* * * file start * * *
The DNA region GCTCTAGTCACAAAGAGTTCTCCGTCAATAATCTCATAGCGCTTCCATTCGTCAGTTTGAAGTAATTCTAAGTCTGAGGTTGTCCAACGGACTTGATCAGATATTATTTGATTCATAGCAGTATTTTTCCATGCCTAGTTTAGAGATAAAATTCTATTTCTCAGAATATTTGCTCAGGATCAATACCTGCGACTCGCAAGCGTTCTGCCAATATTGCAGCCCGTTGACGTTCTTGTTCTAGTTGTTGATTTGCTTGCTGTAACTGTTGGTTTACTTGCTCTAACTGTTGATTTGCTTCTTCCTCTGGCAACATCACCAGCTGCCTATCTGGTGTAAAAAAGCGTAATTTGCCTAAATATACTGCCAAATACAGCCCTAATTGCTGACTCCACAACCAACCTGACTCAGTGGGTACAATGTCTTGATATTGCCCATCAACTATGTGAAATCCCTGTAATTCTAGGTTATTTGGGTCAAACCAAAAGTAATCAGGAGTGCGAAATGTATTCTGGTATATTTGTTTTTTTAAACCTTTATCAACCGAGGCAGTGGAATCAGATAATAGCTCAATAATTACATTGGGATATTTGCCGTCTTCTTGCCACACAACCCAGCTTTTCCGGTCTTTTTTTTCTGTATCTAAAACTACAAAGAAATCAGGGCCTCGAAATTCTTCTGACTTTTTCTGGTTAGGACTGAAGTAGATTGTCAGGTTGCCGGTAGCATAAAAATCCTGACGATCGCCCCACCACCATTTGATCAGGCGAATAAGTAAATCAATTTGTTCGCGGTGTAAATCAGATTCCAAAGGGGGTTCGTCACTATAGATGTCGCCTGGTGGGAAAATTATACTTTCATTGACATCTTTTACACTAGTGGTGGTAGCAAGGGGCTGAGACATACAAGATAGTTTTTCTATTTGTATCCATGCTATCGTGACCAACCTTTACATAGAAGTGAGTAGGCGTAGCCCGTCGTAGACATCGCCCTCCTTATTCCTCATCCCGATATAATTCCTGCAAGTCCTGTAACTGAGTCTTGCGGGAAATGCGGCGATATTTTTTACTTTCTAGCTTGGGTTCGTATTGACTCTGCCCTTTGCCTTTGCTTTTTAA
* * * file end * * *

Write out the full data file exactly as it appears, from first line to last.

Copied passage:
The DNA region GCTCTAGTCACAAAGAGTTCTCCGTCAATAATCTCATAGCGCTTCCATTCGTCAGTTTGAAGTAATTCTAAGTCTGAGGTTGTCCAACGGACTTGATCAGATATTATTTGATTCATAGCAGTATTTTTCCATGCCTAGTTTAGAGATAAAATTCTATTTCTCAGAATATTTGCTCAGGATCAATACCTGCGACTCGCAAGCGTTCTGCCAATATTGCAGCCCGTTGACGTTCTTGTTCTAGTTGTTGATTTGCTTGCTGTAACTGTTGGTTTACTTGCTCTAACTGTTGATTTGCTTCTTCCTCTGGCAACATCACCAGCTGCCTATCTGGTGTAAAAAAGCGTAATTTGCCTAAATATACTGCCAAATACAGCCCTAATTGCTGACTCCACAACCAACCTGACTCAGTGGGTACAATGTCTTGATATTGCCCATCAACTATGTGAAATCCCTGTAATTCTAGGTTATTTGGGTCAAACCAAAAGTAATCAGGAGTGCGAAATGTATTCTGGTATATTTGTTTTTTTAAACCTTTATCAACCGAGGCAGTGGAATCAGATAATAGCTCAATAATTACATTGGGATATTTGCCGTCTTCTTGCCACACAACCCAGCTTTTCCGGTCTTTTTTTTCTGTATCTAAAACTACAAAGAAATCAGGGCCTCGAAATTCTTCTGACTTTTTCTGGTTAGGACTGAAGTAGATTGTCAGGTTGCCGGTAGCATAAAAATCCTGACGATCGCCCCACCACCATTTGATCAGGCGAATAAGTAAATCAATTTGTTCGCGGTGTAAATCAGATTCCAAAGGGGGTTCGTCACTATAGATGTCGCCTGGTGGGAAAATTATACTTTCATTGACATCTTTTACACTAGTGGTGGTAGCAAGGGGCTGAGACATACAAGATAGTTTTTCTATTTGTATCCATGCTATCGTGACCAACCTTTACATAGAAGTGAGTAGGCGTAGCCCGTCGTAGACATCGCCCTCCTTATTCCTCATCCCGATATAATTCCTGCAAGTCCTGTAACTGAGTCTTGCGGGAAATGCGGCGATATTTTTTACTTTCTAGCTTGGGTTCGTATTGACTCTGCCCTTTGCCTTTGCTTTTTAA